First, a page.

In a recent judgment, the Patna High Court dismissed a writ petition challenging the cancellation of GST registration by the Union of India. The petitioner, Ramesh Radav, contended that the cancellation order, dated 20.01.2021, was based on a show-cause notice that directed appearance on 04.01.2021. The petitioner raised objections, including the discrepancy in dates and the lack of filing of returns for a continuous period of six months.
Here is an analysis of the key points from the judgment:
1. Delayed Appeal Filing: The petitioner had the option to appeal the cancellation order within three months, with an additional one month for delay condonation under Section 107 of the Bihar Goods and Services Tax Act, 2017 (BGST Act). The Supreme Court had granted a limitation saving between 15.03.2020 and 28.02.2022 due to the pandemic, allowing an appeal to be filed within ninety days from 01.03.2022. The petitioner filed the appeal on 29.10.2023, well beyond the stipulated time.
2. Alternative Remedies and Diligence: The court emphasized that the writ jurisdiction under Article 226 is not to be invoked when alternative remedies are available and the petitioner has not been diligent in availing such remedies within the stipulated time. The law is inclined towards those who are diligent and not those who are indolent.
3. Illegality in Show-Cause Notice: While acknowledging an illegality in the show-cause notice, which displayed a date prior to the notice for hearing, the court noted that the petitioner could have responded and requested a further date. The petitioner did not claim non-receipt of the notice, and the court highlighted the importance of timely responses to official communications.
4. Lack of Defense on Non-Filing of Returns: The petitioner did not assert that returns were, in fact, filed during the continuous period of six months mentioned in the show-cause notice. The absence of a response to the notice and the failure to contest the non-filing of returns weakened the petitioner’s case.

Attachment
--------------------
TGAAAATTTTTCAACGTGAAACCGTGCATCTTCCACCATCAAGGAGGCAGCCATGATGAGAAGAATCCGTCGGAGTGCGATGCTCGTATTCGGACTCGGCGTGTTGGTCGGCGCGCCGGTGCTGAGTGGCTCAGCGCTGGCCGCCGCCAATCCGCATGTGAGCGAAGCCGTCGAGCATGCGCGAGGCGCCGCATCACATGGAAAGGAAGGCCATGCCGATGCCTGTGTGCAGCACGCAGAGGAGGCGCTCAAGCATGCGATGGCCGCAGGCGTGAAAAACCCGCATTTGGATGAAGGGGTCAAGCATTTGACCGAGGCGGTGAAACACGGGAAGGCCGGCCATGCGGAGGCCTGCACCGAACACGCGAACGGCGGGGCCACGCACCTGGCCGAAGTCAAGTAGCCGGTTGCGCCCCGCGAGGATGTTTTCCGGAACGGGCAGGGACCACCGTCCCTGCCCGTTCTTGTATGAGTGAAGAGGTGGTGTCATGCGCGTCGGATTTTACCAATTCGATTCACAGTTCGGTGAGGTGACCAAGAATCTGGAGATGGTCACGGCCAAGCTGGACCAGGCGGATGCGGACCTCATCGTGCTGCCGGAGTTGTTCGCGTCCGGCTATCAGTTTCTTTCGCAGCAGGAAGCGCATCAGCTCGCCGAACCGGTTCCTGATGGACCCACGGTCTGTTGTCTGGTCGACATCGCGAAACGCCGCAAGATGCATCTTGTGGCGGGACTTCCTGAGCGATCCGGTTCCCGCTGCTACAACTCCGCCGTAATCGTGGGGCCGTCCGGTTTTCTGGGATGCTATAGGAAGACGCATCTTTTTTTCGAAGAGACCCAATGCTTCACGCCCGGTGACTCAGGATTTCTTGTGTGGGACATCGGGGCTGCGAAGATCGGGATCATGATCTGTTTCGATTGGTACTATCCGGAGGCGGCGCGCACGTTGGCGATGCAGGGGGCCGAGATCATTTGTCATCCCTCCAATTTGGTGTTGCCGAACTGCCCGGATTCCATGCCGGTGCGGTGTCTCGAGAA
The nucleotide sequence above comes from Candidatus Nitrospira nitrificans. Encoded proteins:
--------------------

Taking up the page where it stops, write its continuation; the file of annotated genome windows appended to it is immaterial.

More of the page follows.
5. Dismissal of Writ Petition: Considering the delay in filing the appeal and the petitioner’s failure to diligently pursue alternative remedies, the court dismissed the writ petition.
Conclusion: The judgment reiterates the importance of timely and diligent action in matters related to GST registration cancellations. It underscores that the writ jurisdiction should not be used as a substitute for statutory remedies, especially when there is a lack of diligence in availing such remedies within the prescribed time frames.
FULL TEXT OF THE JUDGMENT/ORDER OF PATNA HIGH COURT
The petitioner is aggrieved with the cancellation of registration by Annexure-P/1 order passed on 20.01.2021. The vehement contention of the learned counsel for the petitioner is that the show-cause notice for cancellation of registration dated 06.01.2021 directed appearance on 04.01.2021 and the order of cancellation of registration was passed on 20.01.2021.
2. Admittedly, there is an appellate remedy which the petitioner availed with gross delay.
3. Section 107 of the Bihar Goods and Services Tax Act, 2017 (“BGST Act” hereafter) permits an appeal to be filed within three months and also apply for delay condonation with satisfactory reasons within a further period of one month. We have to take into account the saving of limitation granted by the Hon’ble Supreme Court in Suo Motu Writ Petition (C) No. 3 of 2020, In Re: Cognizance For Extension of Limitation. Therein, due to the pandemic situation limitation was saved between 15.03.2020 till 28.02.2022. It was also directed that an appeal could be filed within ninety days from 01.03.2022. Here, the order impugned in the appeal was dated 20.01.2021. An appeal was to be filed on or before 30.06.2022 as permitted by the Hon’ble Supreme Court and if necessary with a delay condonation application within one month thereafter. The appeal is said to have been filed only on 29.10.2023, after about one year and three months from the date on which even the extended limitation period expired. In the above circumstances, we find no reason to invoke the extraordinary jurisdiction under Article 226, especially since it is not a measure to be employed where there are alternate remedies available and the assessee has not been diligent in availing such alternate remedies within the stipulated time. The law favours the diligent and not the indolent.
4. True, there is an illegality in so far as the notice issued having shown a date prior to the date of the notice for hearing. However, the reply was directed to be submitted within seven days. The petitioner could have responded to the notice and asked for a further date which was not done by the petitioner. The petitioner does not have any case that the show-cause notice was not received by him. Further, it is also pertinent that the reason stated in the show-cause notice for cancellation of registration is that the petitioner has not filed returns for a continuous period of six months. The petitioner does not have a case that he had in fact filed a return in the continuous period of six months. The petitioner also did not file a reply to the show-cause notice.
5. The writ petition would stand dismissed.